This is probably one of the most frequently asked question about whether dogs can actually see colors. The simple answer is No. Dogs are not color blind. But dogs see the world in such a unique way. No matter what you may have heard about dog’s ability to see different colors, dogs do not only perceive white and black. Dogs, just like humans can see different colors. However, they will not be able to see as many colors as human beings. Dogs have only two types of color detecting cones in their retinas so this explains why they may not be able to see a myriad of colors like their handlers.
Are dogs color blind or is their spectrum limited?
Dogs, like most mammals are dichromats. They have two types of photoreceptors, rods and cones in their retina for color recognition and potential to see details. On the other hand, human beings are trichromatic. The eyes of human beings have three types of light sensitive cones; green, blue and red sensitive. This lets humans enjoy different colors in the visible spectrum. The dog’s eye has more rods and no fovea at all which is the one that gives humans a sharp visual detail. What results is canines have a superior night vision which makes them able to track movements in the dark better than humans.
Myths about dog color blindness demystified
In 1989, researchers at the University of California in Santa Barbara realized that the dog’s world is not only black and white after examining the color vision of three dogs. A toy poodle and two Italian greyhounds were observed for a period of time in terms of their behavioral patterns. The findings later showed that dogs have some color sensitive cones in their retina which are located at the back of the eyeball. The findings were later confirmed through electroretinography. This is a test that is like an electrocardiogram apart from that it measures how the eyes respond to light.
In a funny twist, dogs will see colors just like the way people with red-green color blindness perceive colors. This is a rare disorder which is common in males and often accounts for about 4% of a population.
People with this type of disorder will tell you that they can actually see colors but they have challenges differentiating some hues that other people can easily single out. In most cases, the colors they have difficulties telling apart are pastels or muddy shades that are in the red-orange-green assortment.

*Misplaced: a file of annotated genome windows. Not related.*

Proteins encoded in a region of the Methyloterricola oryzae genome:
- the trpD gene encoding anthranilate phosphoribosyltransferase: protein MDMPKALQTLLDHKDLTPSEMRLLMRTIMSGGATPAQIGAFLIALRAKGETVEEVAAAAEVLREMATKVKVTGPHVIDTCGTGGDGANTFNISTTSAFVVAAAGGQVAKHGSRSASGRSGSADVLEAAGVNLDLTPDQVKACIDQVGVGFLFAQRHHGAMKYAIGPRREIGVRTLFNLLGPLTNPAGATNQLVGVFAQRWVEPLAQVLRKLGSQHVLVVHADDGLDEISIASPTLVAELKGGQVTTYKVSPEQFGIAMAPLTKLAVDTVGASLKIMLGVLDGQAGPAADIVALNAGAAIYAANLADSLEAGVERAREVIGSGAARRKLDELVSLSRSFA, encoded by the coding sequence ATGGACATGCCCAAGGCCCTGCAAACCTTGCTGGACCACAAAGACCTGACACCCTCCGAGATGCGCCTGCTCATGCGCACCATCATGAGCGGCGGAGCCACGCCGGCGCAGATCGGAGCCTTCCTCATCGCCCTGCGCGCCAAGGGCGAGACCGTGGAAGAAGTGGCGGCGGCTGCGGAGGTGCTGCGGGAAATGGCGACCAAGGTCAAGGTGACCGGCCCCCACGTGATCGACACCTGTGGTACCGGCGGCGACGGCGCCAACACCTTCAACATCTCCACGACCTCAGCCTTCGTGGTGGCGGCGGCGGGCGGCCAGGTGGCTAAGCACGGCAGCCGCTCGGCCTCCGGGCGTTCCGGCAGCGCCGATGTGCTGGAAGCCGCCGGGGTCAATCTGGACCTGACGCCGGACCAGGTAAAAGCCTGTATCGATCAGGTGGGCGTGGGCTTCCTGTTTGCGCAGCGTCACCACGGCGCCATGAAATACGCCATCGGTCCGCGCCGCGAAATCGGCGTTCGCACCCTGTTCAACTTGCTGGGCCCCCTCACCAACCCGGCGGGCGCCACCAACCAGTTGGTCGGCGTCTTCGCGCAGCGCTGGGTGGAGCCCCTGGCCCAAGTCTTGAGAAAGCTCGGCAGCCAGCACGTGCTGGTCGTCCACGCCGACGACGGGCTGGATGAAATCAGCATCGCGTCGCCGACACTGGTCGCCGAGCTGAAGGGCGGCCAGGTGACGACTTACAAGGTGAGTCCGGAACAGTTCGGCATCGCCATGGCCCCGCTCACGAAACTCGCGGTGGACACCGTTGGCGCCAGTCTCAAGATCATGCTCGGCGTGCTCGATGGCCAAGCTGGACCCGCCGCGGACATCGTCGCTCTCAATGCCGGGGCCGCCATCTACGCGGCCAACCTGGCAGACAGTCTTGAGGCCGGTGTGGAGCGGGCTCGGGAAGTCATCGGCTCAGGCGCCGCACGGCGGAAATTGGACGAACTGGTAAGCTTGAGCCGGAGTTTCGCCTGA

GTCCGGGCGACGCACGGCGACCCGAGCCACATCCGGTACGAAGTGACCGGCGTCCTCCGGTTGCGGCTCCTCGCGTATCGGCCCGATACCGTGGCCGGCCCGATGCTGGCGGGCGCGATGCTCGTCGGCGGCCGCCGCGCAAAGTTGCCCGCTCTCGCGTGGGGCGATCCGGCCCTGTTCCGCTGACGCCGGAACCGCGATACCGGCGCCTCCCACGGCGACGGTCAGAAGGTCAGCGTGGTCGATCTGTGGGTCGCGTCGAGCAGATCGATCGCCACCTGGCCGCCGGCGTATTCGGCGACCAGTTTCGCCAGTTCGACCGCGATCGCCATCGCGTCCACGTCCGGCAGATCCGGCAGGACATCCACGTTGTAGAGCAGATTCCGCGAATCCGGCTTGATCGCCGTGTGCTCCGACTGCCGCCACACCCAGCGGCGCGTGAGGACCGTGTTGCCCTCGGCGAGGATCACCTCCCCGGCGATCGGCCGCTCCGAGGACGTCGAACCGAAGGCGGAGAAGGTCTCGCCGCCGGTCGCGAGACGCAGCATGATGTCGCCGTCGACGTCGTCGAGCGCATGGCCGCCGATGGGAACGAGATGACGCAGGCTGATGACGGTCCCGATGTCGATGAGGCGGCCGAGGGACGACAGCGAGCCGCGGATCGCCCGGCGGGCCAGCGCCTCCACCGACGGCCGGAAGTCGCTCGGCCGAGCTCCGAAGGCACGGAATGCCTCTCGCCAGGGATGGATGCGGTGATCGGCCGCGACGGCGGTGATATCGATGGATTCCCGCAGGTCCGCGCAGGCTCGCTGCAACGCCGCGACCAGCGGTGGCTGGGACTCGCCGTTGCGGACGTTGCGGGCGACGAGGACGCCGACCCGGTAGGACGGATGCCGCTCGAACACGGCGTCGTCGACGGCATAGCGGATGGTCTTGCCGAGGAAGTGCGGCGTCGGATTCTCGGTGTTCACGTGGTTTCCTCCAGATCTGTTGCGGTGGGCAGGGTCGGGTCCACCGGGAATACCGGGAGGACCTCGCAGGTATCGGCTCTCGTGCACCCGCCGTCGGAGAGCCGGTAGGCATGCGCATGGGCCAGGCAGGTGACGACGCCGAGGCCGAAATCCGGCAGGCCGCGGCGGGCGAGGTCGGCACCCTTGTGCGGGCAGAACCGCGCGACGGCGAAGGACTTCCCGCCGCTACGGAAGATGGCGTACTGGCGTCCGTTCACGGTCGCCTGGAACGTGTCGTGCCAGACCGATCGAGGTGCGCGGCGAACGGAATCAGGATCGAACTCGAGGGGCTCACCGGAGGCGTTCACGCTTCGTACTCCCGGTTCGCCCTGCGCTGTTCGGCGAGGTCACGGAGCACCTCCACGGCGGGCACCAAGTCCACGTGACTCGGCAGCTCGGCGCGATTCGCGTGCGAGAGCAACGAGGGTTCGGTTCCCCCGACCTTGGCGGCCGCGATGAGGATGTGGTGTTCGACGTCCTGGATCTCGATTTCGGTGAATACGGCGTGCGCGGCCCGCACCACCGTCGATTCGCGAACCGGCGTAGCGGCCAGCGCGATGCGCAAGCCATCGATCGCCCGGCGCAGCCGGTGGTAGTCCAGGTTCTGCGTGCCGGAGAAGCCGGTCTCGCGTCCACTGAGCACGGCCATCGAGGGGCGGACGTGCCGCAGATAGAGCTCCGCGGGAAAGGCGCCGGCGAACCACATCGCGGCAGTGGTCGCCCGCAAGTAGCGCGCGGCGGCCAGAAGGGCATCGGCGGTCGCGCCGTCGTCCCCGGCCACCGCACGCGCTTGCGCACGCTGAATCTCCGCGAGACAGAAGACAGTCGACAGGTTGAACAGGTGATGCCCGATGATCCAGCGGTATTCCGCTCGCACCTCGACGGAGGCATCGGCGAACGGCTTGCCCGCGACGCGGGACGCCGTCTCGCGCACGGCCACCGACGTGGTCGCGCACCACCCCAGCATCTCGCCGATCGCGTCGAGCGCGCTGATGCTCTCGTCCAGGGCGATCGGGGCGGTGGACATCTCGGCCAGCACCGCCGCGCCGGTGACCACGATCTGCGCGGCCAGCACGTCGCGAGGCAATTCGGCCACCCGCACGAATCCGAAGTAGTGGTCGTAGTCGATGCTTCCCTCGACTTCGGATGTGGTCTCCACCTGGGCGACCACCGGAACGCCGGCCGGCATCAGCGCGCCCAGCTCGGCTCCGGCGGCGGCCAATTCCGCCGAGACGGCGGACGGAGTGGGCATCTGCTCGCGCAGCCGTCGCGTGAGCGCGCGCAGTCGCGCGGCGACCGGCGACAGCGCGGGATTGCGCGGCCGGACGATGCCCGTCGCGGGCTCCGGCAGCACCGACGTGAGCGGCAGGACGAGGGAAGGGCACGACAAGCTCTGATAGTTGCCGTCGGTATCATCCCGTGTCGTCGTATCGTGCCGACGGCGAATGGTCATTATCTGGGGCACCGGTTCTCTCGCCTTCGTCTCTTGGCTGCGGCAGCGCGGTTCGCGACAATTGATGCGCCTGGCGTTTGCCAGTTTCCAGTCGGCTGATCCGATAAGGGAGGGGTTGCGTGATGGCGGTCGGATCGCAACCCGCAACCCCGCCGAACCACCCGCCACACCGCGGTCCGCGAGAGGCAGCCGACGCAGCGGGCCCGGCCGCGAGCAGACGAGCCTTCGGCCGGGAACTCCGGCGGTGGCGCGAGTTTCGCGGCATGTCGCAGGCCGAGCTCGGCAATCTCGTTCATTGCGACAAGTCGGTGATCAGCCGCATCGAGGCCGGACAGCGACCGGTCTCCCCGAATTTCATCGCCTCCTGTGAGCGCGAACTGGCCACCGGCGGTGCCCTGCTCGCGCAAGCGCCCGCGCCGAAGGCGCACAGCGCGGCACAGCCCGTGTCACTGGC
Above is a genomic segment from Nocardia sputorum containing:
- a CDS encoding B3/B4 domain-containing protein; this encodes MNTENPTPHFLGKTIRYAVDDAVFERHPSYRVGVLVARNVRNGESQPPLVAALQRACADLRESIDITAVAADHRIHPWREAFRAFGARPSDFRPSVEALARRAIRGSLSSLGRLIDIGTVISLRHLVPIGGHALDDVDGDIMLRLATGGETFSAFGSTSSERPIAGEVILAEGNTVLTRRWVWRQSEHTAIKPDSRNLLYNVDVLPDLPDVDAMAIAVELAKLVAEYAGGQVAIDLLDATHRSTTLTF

According to evolutionists, this is because all mammals originate from crepuscular shrewlike creatures that do not have eyes adapted for daylight vision or color contrast. However, the retinas of birds, fishes, reptiles are more elaborate in detecting color contrasts.
Exactly what colors do dogs see?
Instead of dogs seeing the colours of the rainbow as violet, blue, blue-green, yellow, orange and red, dogs will see it as dark blue, light-blue, gray, light-yellow, darker yellow(kind of brown) and really dark gray. In short, dogs see most colours of the world as blue, gray and yellow. They see the color green, yellow and orange as yellowish and they perceive violet and blue as blue. They see blue-green as gray.
One odd thing is that a lot of popular toys for dogs are either in orange (the bright orange red on safety vests) or red. But the red color is difficult for dogs to notice. It may look very dark brown gray or even black. This means that the bright red toy for your dog that you can see from miles may be difficult for your dog to notice even at a close range. So when you toss that bright orange or red toy to your dog and he/she runs past it, it doesn’t mean they are stupid or stubborn. It’s actually your fault because you chose a toy with a color that is difficult to differentiate from the grass on the lawn.
Dogs are in most cases nearsighted to some extent. For example, a poodle is approximated to have a 20/75 vision in United States and about 6/24 in other parts of the world.
What does this mean for your canine?
When we put together their ability to move fast and night sensitivity with a bigger degree of outer vision than human beings, we realize that dogs’ eyes are ideal for hunting swift moving prey. According to Miller, the best way to take care of your dog’s vision is proper healthcare. Feeding dog’s healthy, well balanced meals and offering them the right amount of exercise is the perfect thing we can do for their vision and well-being.
Still, dogs may outdo human beings in some visual capabilities. Dogs are highly sensitive to motion from a distance. This could be anywhere from 10 to 20 times more than human beings. Their vision is also highly suitable for hunting early in the morning and late in the evening. So next time, don’t waste your money buying those red balls for your dog. They are probably too boring for him!